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United States Department of Agriculture

Agricultural Research Service

Title: Historical structures of cooked rice grain

Authors
item Ogawa, Yukiharu - FOREIGN RES. ASSOC.
item Glenn, Gregory
item Orts, William
item Wood, Delilah

Submitted to: Journal of Agricultural and Food Chemistry
Publication Type: Peer Reviewed Journal
Publication Acceptance Date: September 23, 2003
Publication Date: November 1, 2003
Citation: Ogawa, Y., Glenn, G.M., Orts, W.J., Wood, D.F. 2003. Historical structures of cooked rice grain. Journal of Agricultural and Food Chemistry. 51:7019-7023.

Interpretive Summary: Whole sections of raw and cooked milled rice grains were compared by microscopy in order to determine the structural changes a grain undergoes during the cooking process. Milled, raw grains contain fine cracks throughout the endosperm and the cooked grains have wider, more defined cracks. The cracks probably serve as channels for water migration into the grain during cooking. Water penetrates unequally into the grain during cooking: low water penetration produces dense regions with minimal starch gelatinzation and high water penetration produces large voided areas. The voids occur in the transverse orientation of the grain and are the main of cause grain expansion during cooking. Using such a method will allow scientists to quickly determine the relationships between kernel cellular components, how the components differ between cultivars, and how the components change during or as a result of processing. The work is expected to expand on the definition and determination of quality attributes in rice.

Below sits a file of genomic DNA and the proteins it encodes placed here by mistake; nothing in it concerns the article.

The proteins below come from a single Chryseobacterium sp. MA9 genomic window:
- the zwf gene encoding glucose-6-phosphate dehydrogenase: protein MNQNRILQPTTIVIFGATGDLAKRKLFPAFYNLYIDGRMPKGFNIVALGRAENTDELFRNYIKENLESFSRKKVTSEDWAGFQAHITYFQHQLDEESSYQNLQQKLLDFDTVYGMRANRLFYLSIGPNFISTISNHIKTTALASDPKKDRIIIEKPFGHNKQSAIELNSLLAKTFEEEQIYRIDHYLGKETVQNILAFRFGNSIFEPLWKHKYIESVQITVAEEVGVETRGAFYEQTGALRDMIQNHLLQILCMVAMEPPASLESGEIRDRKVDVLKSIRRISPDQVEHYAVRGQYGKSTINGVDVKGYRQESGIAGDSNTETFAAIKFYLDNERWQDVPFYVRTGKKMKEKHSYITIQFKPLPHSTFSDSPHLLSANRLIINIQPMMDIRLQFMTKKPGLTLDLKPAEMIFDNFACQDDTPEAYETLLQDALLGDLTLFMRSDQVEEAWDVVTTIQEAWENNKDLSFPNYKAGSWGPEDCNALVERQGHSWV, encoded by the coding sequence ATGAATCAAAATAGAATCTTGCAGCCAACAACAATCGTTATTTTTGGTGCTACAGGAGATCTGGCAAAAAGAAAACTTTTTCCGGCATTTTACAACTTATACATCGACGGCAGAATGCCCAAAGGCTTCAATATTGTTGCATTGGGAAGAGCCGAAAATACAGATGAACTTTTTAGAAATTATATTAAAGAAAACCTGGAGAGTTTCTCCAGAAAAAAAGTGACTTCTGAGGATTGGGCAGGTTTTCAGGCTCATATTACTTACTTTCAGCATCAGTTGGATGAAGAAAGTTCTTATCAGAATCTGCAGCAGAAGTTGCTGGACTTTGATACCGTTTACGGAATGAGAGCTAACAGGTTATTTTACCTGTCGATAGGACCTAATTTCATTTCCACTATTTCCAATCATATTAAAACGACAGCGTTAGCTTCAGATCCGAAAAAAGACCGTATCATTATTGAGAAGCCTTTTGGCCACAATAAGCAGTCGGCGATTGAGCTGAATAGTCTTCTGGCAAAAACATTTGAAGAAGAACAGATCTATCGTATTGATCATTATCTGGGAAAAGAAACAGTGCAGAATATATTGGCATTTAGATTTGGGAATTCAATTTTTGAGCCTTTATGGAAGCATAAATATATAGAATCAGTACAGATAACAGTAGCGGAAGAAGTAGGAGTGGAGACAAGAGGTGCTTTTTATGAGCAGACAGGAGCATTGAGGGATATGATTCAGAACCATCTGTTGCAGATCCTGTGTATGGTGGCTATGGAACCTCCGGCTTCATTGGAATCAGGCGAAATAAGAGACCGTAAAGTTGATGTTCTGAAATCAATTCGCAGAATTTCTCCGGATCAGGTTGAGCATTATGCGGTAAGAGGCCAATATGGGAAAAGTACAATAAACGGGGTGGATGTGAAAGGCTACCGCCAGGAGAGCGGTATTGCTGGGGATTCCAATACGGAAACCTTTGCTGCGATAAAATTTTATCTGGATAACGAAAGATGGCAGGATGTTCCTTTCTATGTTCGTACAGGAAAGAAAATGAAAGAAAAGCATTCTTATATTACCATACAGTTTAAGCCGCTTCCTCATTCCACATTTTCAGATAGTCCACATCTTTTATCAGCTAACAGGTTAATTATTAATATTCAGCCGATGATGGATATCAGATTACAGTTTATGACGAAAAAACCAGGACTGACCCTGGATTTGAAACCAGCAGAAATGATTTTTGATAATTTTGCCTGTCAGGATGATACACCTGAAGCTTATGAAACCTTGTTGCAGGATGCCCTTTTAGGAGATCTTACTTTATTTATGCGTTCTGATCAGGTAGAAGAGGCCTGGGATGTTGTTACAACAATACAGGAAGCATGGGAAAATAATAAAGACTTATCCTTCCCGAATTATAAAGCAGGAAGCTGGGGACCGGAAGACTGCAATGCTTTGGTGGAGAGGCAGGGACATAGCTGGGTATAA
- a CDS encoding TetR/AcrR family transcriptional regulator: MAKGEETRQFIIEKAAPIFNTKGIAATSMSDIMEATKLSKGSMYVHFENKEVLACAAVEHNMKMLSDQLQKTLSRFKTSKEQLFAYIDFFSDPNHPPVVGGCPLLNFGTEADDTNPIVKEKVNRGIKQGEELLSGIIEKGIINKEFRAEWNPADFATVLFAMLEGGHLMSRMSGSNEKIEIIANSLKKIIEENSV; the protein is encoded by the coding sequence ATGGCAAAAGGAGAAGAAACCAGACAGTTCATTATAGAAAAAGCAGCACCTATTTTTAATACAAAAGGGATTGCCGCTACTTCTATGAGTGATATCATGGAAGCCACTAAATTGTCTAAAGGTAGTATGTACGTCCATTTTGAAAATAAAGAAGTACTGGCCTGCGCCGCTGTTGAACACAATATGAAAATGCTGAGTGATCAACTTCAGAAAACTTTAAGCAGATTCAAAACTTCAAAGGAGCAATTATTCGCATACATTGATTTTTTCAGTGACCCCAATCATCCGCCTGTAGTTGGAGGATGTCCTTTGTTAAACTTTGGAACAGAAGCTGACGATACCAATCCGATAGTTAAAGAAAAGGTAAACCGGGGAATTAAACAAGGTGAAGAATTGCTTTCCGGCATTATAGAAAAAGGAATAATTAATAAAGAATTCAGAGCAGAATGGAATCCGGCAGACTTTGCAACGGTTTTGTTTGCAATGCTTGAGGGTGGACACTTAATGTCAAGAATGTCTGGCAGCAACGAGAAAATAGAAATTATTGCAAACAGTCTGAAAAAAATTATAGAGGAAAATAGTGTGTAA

Technical Abstract: Raw and cooked whole grain sections of milled, medium grain California rice were compared for gross histological and morphological features using fluorescence and scanning electron microscopy (SEM). Cooked and raw grains were compared and the differences assessed by autofluorescence of the cell walls and correlating fluorescence to SEM images. Milled, raw grains contain fine cracks throughout the endosperm. Cooked grains have wider, more defined cracks suggesting that they serve as channels for water migration into the grain during cooking. Water penetrates unequally into the grain during cooking: low water penetration produces dense regions with minimal starch gelatinzation and high water penetration produces large voided areas. The voids occur in the transverse orientation of the grain and are the main of cause grain expansion during cooking.

Last Modified: 12/18/2014
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